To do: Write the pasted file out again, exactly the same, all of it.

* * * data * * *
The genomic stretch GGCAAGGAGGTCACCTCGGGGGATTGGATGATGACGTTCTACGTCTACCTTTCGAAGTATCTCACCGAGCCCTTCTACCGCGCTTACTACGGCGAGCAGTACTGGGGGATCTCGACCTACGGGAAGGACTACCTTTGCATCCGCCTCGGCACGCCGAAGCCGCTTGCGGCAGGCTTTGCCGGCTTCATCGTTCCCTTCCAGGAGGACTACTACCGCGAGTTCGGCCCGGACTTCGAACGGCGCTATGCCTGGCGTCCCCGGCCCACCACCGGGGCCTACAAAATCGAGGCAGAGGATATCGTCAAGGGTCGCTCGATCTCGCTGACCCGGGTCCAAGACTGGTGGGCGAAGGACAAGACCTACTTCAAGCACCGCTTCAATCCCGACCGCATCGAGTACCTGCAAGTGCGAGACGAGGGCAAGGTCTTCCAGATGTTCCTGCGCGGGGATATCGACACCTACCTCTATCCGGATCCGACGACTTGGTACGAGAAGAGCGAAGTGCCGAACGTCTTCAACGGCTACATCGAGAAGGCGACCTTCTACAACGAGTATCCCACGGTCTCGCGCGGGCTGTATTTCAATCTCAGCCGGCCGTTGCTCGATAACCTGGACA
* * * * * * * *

The genomic stretch GGCAAGGAGGTCACCTCGGGGGATTGGATGATGACGTTCTACGTCTACCTTTCGAAGTATCTCACCGAGCCCTTCTACCGCGCTTACTACGGCGAGCAGTACTGGGGGATCTCGACCTACGGGAAGGACTACCTTTGCATCCGCCTCGGCACGCCGAAGCCGCTTGCGGCAGGCTTTGCCGGCTTCATCGTTCCCTTCCAGGAGGACTACTACCGCGAGTTCGGCCCGGACTTCGAACGGCGCTATGCCTGGCGTCCCCGGCCCACCACCGGGGCCTACAAAATCGAGGCAGAGGATATCGTCAAGGGTCGCTCGATCTCGCTGACCCGGGTCCAAGACTGGTGGGCGAAGGACAAGACCTACTTCAAGCACCGCTTCAATCCCGACCGCATCGAGTACCTGCAAGTGCGAGACGAGGGCAAGGTCTTCCAGATGTTCCTGCGCGGGGATATCGACACCTACCTCTATCCGGATCCGACGACTTGGTACGAGAAGAGCGAAGTGCCGAACGTCTTCAACGGCTACATCGAGAAGGCGACCTTCTACAACGAGTATCCCACGGTCTCGCGCGGGCTGTATTTCAATCTCAGCCGGCCGTTGCTCGATAACCTGGACA